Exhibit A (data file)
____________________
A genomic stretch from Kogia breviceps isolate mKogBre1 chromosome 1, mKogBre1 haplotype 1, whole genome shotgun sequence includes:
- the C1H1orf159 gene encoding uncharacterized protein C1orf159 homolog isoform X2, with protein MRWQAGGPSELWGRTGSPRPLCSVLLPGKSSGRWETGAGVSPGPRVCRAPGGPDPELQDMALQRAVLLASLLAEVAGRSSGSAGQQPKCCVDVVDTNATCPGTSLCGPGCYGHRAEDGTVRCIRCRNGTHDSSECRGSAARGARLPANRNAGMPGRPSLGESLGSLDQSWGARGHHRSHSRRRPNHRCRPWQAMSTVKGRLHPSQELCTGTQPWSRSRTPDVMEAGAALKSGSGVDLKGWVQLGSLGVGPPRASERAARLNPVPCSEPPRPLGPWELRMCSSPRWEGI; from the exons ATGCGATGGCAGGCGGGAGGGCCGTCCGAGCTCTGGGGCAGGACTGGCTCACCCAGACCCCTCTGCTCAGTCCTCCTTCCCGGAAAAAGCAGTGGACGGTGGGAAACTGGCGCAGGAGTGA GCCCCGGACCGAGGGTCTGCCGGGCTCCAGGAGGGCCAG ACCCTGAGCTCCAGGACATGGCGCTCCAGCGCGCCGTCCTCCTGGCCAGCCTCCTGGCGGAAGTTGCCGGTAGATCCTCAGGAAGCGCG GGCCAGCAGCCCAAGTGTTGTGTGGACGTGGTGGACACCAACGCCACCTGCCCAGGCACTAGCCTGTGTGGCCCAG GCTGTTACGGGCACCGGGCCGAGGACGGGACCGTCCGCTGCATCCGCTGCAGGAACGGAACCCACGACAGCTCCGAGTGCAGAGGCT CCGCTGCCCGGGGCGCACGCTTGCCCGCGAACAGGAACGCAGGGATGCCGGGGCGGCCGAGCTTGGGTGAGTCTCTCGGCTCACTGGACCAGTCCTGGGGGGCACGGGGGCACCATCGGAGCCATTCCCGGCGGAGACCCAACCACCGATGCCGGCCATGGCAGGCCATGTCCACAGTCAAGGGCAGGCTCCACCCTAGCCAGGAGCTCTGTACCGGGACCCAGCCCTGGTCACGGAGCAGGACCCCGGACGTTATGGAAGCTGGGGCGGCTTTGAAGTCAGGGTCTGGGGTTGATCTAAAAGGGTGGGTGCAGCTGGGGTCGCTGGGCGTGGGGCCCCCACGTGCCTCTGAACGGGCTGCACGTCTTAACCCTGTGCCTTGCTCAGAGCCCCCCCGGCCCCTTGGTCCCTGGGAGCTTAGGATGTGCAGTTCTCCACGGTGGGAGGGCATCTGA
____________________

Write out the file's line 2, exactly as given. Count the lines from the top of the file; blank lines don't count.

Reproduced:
- the C1H1orf159 gene encoding uncharacterized protein C1orf159 homolog isoform X2, with protein MRWQAGGPSELWGRTGSPRPLCSVLLPGKSSGRWETGAGVSPGPRVCRAPGGPDPELQDMALQRAVLLASLLAEVAGRSSGSAGQQPKCCVDVVDTNATCPGTSLCGPGCYGHRAEDGTVRCIRCRNGTHDSSECRGSAARGARLPANRNAGMPGRPSLGESLGSLDQSWGARGHHRSHSRRRPNHRCRPWQAMSTVKGRLHPSQELCTGTQPWSRSRTPDVMEAGAALKSGSGVDLKGWVQLGSLGVGPPRASERAARLNPVPCSEPPRPLGPWELRMCSSPRWEGI; from the exons ATGCGATGGCAGGCGGGAGGGCCGTCCGAGCTCTGGGGCAGGACTGGCTCACCCAGACCCCTCTGCTCAGTCCTCCTTCCCGGAAAAAGCAGTGGACGGTGGGAAACTGGCGCAGGAGTGA GCCCCGGACCGAGGGTCTGCCGGGCTCCAGGAGGGCCAG ACCCTGAGCTCCAGGACATGGCGCTCCAGCGCGCCGTCCTCCTGGCCAGCCTCCTGGCGGAAGTTGCCGGTAGATCCTCAGGAAGCGCG GGCCAGCAGCCCAAGTGTTGTGTGGACGTGGTGGACACCAACGCCACCTGCCCAGGCACTAGCCTGTGTGGCCCAG GCTGTTACGGGCACCGGGCCGAGGACGGGACCGTCCGCTGCATCCGCTGCAGGAACGGAACCCACGACAGCTCCGAGTGCAGAGGCT CCGCTGCCCGGGGCGCACGCTTGCCCGCGAACAGGAACGCAGGGATGCCGGGGCGGCCGAGCTTGGGTGAGTCTCTCGGCTCACTGGACCAGTCCTGGGGGGCACGGGGGCACCATCGGAGCCATTCCCGGCGGAGACCCAACCACCGATGCCGGCCATGGCAGGCCATGTCCACAGTCAAGGGCAGGCTCCACCCTAGCCAGGAGCTCTGTACCGGGACCCAGCCCTGGTCACGGAGCAGGACCCCGGACGTTATGGAAGCTGGGGCGGCTTTGAAGTCAGGGTCTGGGGTTGATCTAAAAGGGTGGGTGCAGCTGGGGTCGCTGGGCGTGGGGCCCCCACGTGCCTCTGAACGGGCTGCACGTCTTAACCCTGTGCCTTGCTCAGAGCCCCCCCGGCCCCTTGGTCCCTGGGAGCTTAGGATGTGCAGTTCTCCACGGTGGGAGGGCATCTGA